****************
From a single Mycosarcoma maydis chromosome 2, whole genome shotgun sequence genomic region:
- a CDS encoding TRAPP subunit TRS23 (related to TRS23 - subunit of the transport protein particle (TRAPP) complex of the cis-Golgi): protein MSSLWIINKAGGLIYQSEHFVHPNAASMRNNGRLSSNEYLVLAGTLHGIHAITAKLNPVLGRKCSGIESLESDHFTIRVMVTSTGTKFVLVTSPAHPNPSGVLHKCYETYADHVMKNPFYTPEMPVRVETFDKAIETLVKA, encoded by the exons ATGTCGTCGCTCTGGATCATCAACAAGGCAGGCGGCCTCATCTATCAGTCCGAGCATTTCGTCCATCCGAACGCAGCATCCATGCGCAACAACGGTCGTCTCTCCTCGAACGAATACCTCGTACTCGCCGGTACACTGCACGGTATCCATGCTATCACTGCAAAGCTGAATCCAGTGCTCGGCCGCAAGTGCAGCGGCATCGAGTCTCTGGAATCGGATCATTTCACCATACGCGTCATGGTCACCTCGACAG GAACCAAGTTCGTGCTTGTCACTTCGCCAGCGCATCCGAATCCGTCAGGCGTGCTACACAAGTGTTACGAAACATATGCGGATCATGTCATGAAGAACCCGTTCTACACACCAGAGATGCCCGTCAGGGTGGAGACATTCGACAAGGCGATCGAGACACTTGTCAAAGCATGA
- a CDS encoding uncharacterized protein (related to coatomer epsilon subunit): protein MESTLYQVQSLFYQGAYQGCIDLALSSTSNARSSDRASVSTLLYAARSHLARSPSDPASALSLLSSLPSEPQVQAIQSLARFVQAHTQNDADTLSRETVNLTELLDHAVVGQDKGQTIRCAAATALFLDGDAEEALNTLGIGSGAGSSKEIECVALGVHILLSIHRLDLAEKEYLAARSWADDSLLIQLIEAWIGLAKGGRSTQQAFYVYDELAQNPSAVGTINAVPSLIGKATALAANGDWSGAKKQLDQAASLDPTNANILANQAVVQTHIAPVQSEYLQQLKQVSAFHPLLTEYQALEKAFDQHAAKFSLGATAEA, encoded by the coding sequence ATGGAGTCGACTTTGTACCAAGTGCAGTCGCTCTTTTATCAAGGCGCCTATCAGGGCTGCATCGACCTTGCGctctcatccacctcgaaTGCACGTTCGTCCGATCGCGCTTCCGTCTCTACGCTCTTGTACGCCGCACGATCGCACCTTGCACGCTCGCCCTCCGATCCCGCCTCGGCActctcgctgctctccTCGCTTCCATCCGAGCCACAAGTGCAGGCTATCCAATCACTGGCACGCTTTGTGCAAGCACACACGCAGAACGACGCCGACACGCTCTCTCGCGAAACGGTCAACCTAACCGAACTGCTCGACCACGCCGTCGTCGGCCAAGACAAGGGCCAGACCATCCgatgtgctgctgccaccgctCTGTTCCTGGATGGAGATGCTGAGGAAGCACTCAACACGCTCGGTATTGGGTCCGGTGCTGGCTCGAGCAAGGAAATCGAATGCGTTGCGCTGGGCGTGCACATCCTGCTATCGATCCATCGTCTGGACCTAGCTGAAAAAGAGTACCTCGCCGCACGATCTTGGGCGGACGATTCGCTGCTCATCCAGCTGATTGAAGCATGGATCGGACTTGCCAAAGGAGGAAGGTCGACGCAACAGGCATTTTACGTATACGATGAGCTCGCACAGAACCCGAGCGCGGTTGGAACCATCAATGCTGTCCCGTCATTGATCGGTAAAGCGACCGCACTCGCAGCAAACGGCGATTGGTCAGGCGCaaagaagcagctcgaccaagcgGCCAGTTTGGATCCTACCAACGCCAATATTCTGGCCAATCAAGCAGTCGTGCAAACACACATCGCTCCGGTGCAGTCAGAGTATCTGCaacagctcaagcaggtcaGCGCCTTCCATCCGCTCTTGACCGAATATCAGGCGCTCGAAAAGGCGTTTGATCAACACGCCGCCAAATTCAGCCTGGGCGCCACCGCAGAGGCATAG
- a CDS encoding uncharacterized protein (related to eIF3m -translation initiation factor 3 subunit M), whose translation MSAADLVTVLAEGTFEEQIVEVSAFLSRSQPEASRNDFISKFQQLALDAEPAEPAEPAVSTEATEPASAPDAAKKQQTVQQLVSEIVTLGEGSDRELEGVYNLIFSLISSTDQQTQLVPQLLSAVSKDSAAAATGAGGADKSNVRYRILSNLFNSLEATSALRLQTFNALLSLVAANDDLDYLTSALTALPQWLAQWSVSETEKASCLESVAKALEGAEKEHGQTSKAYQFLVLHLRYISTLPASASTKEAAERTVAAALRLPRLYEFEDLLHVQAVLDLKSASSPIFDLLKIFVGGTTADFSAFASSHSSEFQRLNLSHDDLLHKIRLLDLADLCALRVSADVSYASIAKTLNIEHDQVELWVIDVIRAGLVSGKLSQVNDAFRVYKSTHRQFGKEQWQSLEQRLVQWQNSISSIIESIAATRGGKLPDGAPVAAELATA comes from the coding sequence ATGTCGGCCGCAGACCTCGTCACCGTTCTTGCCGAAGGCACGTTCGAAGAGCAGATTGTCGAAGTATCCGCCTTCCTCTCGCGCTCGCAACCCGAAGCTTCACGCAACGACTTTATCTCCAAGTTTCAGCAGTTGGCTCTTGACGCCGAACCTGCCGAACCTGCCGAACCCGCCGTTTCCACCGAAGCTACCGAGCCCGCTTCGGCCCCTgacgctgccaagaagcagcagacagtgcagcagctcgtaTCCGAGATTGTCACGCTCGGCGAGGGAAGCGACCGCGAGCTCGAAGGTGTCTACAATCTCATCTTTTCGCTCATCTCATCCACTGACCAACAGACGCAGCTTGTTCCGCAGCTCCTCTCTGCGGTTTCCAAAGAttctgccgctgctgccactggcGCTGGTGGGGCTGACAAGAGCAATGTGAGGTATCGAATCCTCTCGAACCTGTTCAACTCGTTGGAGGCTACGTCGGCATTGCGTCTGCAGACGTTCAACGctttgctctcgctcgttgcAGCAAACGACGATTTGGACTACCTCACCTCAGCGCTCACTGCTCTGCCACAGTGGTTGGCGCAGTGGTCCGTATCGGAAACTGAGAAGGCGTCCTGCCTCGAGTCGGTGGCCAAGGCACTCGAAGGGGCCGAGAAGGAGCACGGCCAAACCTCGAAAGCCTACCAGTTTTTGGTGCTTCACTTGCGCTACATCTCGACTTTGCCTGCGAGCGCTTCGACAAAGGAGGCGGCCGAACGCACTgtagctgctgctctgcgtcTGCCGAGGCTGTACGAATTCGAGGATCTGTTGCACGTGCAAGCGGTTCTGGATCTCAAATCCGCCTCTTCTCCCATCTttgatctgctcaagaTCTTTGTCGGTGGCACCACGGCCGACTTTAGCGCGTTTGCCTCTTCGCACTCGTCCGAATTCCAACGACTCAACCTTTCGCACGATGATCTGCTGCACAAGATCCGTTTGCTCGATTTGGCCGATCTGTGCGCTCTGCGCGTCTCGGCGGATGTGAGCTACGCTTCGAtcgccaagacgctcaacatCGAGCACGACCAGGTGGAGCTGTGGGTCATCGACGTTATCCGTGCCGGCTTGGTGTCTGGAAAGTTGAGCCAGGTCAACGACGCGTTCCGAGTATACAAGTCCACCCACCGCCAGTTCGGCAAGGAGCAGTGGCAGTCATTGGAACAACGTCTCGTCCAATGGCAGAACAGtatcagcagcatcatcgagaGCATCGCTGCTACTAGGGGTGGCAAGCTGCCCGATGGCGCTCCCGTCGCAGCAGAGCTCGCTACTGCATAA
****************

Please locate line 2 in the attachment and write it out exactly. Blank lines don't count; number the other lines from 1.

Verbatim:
- a CDS encoding TRAPP subunit TRS23 (related to TRS23 - subunit of the transport protein particle (TRAPP) complex of the cis-Golgi): protein MSSLWIINKAGGLIYQSEHFVHPNAASMRNNGRLSSNEYLVLAGTLHGIHAITAKLNPVLGRKCSGIESLESDHFTIRVMVTSTGTKFVLVTSPAHPNPSGVLHKCYETYADHVMKNPFYTPEMPVRVETFDKAIETLVKA, encoded by the exons ATGTCGTCGCTCTGGATCATCAACAAGGCAGGCGGCCTCATCTATCAGTCCGAGCATTTCGTCCATCCGAACGCAGCATCCATGCGCAACAACGGTCGTCTCTCCTCGAACGAATACCTCGTACTCGCCGGTACACTGCACGGTATCCATGCTATCACTGCAAAGCTGAATCCAGTGCTCGGCCGCAAGTGCAGCGGCATCGAGTCTCTGGAATCGGATCATTTCACCATACGCGTCATGGTCACCTCGACAG GAACCAAGTTCGTGCTTGTCACTTCGCCAGCGCATCCGAATCCGTCAGGCGTGCTACACAAGTGTTACGAAACATATGCGGATCATGTCATGAAGAACCCGTTCTACACACCAGAGATGCCCGTCAGGGTGGAGACATTCGACAAGGCGATCGAGACACTTGTCAAAGCATGA